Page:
The current version of the bill remains a blunt tool whose primary impact would be to destroy the already-limited ability of Ethiopian civil society actors to criticize or act independently of the government. It would also result in the de facto criminalization of any and all independent human rights work that seeks to document or challenge the Ethiopian government’s appalling human rights record.
The climate for independent civil society organizations in Ethiopia has long been inhospitable. This law would consolidate the trend narrowing political space by giving government the power to silence some of Ethiopia’s few remaining independent civil society voices. And the likely impact of this law is still more ominous when understood in a broader context. Ethiopia’s already-limited political space has already been narrowed through patterns of government repression, harassment, and human rights abuse since the controversy that followed the country’s 2005 elections.(2) Formal political opposition has already largely evaporated in the years since then; April’s elections for local-level kebele and wereda administrations saw the ruling party winning more than 99 percent of all seats after running unopposed in most constituencies. One of the country’s two remaining large opposition coalitions boycotted the polls altogether.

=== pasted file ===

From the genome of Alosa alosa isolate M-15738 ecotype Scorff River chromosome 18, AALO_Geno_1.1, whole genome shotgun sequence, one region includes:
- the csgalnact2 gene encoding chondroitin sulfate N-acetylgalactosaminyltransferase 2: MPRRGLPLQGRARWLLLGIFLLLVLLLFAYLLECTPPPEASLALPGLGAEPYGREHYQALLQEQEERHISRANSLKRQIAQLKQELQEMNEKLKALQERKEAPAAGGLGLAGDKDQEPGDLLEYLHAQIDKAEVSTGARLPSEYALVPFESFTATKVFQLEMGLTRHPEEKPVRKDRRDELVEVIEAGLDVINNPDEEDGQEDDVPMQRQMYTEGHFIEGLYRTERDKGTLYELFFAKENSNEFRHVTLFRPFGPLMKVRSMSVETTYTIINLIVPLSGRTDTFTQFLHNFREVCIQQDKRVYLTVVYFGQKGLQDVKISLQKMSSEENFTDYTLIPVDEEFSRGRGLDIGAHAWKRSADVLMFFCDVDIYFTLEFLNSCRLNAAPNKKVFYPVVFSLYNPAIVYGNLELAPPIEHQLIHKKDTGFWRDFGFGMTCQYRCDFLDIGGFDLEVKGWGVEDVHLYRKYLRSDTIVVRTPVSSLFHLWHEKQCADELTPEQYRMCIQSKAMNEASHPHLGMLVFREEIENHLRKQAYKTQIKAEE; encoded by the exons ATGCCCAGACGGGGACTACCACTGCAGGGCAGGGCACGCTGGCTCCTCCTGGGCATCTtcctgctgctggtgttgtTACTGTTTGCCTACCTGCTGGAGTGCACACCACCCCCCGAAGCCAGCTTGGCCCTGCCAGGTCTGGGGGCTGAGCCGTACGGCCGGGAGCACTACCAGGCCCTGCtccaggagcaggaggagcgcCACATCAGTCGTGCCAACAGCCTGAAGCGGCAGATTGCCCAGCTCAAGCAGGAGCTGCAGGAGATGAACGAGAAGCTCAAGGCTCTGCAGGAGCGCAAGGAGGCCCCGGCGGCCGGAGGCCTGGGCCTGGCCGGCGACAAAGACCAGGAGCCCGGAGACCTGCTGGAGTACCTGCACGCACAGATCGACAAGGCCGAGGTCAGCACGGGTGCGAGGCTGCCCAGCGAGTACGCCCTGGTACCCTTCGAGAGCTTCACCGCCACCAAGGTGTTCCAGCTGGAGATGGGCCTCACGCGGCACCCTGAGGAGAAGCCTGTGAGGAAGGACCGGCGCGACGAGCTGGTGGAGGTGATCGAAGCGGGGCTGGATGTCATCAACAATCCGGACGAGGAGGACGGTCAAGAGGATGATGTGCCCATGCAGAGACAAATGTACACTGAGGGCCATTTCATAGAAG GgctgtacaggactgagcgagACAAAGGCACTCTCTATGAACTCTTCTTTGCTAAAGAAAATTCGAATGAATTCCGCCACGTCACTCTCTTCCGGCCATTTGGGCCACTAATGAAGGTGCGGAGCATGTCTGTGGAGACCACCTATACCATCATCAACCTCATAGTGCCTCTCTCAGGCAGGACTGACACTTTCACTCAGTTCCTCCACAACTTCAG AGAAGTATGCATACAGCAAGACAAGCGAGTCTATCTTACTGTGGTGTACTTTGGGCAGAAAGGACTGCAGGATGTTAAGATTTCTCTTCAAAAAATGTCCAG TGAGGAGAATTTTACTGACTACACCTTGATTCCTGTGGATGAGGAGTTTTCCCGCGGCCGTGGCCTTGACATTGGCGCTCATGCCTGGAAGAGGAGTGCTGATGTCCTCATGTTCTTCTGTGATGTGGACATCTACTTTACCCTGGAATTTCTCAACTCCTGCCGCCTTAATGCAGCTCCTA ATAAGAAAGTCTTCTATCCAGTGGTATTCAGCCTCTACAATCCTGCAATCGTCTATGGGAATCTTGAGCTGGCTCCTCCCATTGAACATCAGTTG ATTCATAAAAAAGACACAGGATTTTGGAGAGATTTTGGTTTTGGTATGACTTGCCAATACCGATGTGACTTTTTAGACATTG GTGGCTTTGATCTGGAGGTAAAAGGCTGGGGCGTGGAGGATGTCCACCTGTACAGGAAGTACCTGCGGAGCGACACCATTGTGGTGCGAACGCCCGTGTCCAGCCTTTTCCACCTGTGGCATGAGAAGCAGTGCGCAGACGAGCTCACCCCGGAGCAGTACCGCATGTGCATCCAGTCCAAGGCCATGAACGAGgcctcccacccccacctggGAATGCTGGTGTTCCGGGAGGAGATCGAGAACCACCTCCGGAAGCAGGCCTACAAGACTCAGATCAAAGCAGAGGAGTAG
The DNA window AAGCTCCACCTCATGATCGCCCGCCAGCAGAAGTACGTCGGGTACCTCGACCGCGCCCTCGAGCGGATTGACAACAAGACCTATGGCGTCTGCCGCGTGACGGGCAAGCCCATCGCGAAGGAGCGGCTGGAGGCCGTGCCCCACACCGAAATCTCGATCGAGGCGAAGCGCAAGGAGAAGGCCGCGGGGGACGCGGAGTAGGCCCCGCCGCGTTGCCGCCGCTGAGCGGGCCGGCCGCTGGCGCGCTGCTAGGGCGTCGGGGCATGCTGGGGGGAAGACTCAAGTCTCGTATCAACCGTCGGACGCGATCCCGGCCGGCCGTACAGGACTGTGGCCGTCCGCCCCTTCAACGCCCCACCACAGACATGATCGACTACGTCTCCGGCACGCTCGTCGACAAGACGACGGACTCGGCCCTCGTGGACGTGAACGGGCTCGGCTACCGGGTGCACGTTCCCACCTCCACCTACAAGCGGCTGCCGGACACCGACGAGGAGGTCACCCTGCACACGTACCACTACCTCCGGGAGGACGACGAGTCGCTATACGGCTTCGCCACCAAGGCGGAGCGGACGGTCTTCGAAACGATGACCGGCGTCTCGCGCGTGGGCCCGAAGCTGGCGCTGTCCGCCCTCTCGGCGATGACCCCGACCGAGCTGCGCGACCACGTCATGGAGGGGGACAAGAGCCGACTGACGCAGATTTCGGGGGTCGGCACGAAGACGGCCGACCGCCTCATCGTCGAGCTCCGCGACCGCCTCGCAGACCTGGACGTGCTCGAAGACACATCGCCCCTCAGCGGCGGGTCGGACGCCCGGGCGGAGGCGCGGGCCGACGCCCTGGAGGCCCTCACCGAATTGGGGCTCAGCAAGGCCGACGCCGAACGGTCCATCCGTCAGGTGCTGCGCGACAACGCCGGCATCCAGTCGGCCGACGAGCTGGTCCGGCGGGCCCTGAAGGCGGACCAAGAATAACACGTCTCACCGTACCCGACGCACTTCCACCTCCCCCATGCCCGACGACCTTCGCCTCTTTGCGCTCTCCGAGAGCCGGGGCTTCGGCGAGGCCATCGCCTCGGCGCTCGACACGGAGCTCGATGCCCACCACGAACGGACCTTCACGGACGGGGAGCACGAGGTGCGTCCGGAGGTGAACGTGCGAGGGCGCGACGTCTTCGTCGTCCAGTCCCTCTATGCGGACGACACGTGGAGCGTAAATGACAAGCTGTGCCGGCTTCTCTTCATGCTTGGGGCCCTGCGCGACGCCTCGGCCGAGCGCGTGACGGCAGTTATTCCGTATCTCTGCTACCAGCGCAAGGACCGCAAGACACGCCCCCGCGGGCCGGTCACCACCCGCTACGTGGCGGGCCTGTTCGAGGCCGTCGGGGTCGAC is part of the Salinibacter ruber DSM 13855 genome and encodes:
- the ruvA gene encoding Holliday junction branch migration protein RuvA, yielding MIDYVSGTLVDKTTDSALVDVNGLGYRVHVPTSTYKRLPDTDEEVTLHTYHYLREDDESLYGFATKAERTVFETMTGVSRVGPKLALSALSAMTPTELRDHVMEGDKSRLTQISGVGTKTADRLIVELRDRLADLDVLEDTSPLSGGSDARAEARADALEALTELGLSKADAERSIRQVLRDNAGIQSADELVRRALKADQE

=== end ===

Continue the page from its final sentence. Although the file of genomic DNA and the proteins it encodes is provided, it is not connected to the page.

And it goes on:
The draft law also has the potential to cause damage far beyond Ethiopia’s own borders. The African Union Charter explicitly recognizes a need to “build a partnership between governments and all segments of civil society.”(3) As the seat of the AU, Ethiopia should be setting standards in this regard, not setting out to criminalize the work of independent civil society actors. But the restrictions in the draft law are broad enough that they could be used to bar international organizations whose work touches on prohibited subjects such as human rights from carrying out any sort of activity in Ethiopia, even interacting with AU institutions. And the criminal offenses defined under the law are broad enough that international CSOs attempting to engage with AU institutions around human rights issues in Ethiopia itself could find their staff fined or imprisoned for disseminating information “in the interests of any unlawful charity” or “act[ing] as a member of an unlawful charity or society.”(4)
The following pages set forth what we consider to be some of the most troubling provisions of Ethiopia’s Draft Charities and Societies Proclamation.5 The Ethiopian government currently plans to introduce the law to parliament in October, when the ruling party’s overwhelming majority would be expected to ensure swift passage with little meaningful debate.
(1) For example, the original text required CSOs to seek government permission before opening new branch offices and to seek renewed registration every year (now every three years).
(2) The 2005 polls were marked by an unusual display of political openness in some areas, mainly large, urban centers. The ruling party and its allies nonetheless won landslide victories across most of Ethiopia and in many cases repression and intimidation made opposition impossible. While opposition parties won unprecedented gains, they protested the results of the polls and a brutal government crackdown ensued following protests in Addis Ababa. Nearly 200 people were killed, hundreds wounded, and thousands arbitrarily detained including leading opposition politicians.
(3) Constitutive Act of the African Union, Preamble.
(4) Draft law, sections 107, 104.3. 5This updated analysis is based on the most recent draft Proclamation of June 2008. A previous analysis published by Human Rights Watch was based on the May 2008 version of the draft Proclamation.